No one particularly likes to hear this. As scientists, we want to generalize, to discover trends and rules that we can use to cover more ground more quickly. As employees in hierarchical organizations, many of us would like to be able to report that we have found such things, through our own valuable keenness, and are now exploiting them (and deserve to be gainfully employed for doing so). “We’ve got a handle on this” is what we’d like to tell ourselves and to tell others. But when it comes to the thermodynamics of ligand binding, no, I don’t think we have a handle on it yet. There may be rules and trends that will help us out, but they’re not going to be as broadly applicable and wide-ranging as we’d once hoped.

14 comments on “Fun With Thermodynamics”

  1. Some idiot says:

    Nice piece… I always hop into this sort of thing thinking “Yes, we should be able to do this thermodynamically in a sensible way”, and then after a bit more thought thinking “no, we can’t, because there is far too much “on a knife’s edge” complexity, which we have no earthly chance of being able to handle in a sensible way. At the moment. But I still have the hope that we will be able to handle it at some stage (mind you, I will not even try to guess which year/decade/century this will be…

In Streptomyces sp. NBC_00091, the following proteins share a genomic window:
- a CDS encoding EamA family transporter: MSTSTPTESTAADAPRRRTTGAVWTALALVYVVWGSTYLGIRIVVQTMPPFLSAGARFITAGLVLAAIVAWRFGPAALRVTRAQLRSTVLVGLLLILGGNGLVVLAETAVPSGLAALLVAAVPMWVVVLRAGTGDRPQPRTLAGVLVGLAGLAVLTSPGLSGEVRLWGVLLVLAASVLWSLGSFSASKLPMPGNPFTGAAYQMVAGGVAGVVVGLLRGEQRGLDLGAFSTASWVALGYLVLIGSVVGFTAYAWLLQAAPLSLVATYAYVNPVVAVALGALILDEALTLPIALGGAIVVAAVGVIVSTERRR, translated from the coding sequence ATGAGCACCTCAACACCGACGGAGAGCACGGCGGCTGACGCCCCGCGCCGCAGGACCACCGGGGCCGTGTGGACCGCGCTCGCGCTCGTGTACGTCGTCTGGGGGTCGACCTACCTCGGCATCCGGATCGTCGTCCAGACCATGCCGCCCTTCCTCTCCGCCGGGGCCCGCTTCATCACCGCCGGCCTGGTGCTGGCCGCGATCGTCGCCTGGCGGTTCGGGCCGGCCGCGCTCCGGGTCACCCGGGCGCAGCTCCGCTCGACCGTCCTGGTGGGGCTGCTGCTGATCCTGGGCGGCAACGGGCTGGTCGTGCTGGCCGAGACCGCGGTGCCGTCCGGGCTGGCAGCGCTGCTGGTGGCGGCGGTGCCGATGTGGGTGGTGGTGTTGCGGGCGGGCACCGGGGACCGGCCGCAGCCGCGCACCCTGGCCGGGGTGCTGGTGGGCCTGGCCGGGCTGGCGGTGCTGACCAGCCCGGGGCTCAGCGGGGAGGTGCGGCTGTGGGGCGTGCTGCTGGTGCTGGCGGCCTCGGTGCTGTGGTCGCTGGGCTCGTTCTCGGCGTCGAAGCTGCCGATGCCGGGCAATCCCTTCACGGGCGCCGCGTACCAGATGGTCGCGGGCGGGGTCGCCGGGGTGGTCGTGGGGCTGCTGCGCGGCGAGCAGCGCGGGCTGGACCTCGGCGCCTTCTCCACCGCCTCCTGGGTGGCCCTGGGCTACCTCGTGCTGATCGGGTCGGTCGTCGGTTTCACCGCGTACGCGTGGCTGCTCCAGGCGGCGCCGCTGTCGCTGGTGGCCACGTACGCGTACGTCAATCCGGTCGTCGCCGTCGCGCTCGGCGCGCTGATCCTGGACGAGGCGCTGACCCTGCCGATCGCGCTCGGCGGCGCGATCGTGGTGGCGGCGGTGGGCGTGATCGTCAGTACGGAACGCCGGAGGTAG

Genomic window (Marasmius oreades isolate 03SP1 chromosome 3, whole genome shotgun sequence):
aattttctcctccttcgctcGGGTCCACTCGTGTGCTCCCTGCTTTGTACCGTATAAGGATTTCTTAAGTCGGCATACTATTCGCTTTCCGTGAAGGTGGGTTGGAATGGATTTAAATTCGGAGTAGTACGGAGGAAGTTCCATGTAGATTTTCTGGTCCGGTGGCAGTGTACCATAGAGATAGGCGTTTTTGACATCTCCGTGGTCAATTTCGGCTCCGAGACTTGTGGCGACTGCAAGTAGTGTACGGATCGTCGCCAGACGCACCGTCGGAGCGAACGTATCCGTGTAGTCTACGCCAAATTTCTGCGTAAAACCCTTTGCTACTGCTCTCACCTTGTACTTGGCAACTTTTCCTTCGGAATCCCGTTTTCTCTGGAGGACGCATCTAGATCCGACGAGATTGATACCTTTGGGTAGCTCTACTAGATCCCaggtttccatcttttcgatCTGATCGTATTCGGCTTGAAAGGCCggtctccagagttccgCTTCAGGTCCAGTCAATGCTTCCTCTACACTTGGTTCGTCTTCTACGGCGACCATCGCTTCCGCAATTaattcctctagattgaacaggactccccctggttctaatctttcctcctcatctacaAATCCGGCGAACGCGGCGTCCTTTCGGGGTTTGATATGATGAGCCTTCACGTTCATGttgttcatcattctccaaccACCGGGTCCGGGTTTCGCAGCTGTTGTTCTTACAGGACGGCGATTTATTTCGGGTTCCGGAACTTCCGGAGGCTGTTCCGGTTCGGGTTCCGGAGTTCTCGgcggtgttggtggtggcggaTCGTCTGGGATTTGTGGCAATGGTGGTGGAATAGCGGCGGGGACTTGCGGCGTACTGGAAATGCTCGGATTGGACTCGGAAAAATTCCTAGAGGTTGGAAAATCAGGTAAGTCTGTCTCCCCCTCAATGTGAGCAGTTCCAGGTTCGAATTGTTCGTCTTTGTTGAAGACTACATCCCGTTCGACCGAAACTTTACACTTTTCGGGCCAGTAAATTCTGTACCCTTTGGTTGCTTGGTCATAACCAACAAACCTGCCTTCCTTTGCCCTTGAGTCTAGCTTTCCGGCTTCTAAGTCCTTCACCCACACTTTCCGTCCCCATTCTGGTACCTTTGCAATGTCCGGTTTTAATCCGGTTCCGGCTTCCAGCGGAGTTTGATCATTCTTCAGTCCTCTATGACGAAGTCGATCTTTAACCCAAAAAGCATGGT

But I love this stuff, as it teaches us (or should, at least, in my opinion) that the world out there is complex and beautiful, and every now and again through the haze and noise we get a glimpse of just how beautiful it is… Now, if only we could get some better treatments out of it….! But at any rate I will always love the view…
    (-;
    Incidentally, Derek, a bit of extra entropy got into your piece, with an itallics that wasn’t clsoed, with the result that it has flowed down the page… (on a side point, is that more entropy or less? Probably actulally slightly less… maybe…)

  2. I can see through the dead wood says:

    It’s amazing how much time is wasted at AZ just writing up reviews. Perhaps their mission should be more dedicated toward drug discovery than trying to find the next topic for the next review.

  3. Not an AZ employee says:

    #2: Another way to look at it is to say that AZ is at least making a useful intellectual contribution to drug discovery by writing these thoughtful reviews (and there have been more than a few from them). Is any other company doing even that?

  4. cc says:

    The complexity of interpreting thermodynamic data is tightly related to the difficulty of molecular modeling; we don’t fully understand non-covalent interactions, we don’t understand water and we certainly don’t understand entropy

  5. Provocateur says:

    Thermodynamics and kinetics are always ‘,after the fact’ done items to justify the narrative.I sod like to know where it has been useful in drug discovery.

  6. Christophe Verlinde says: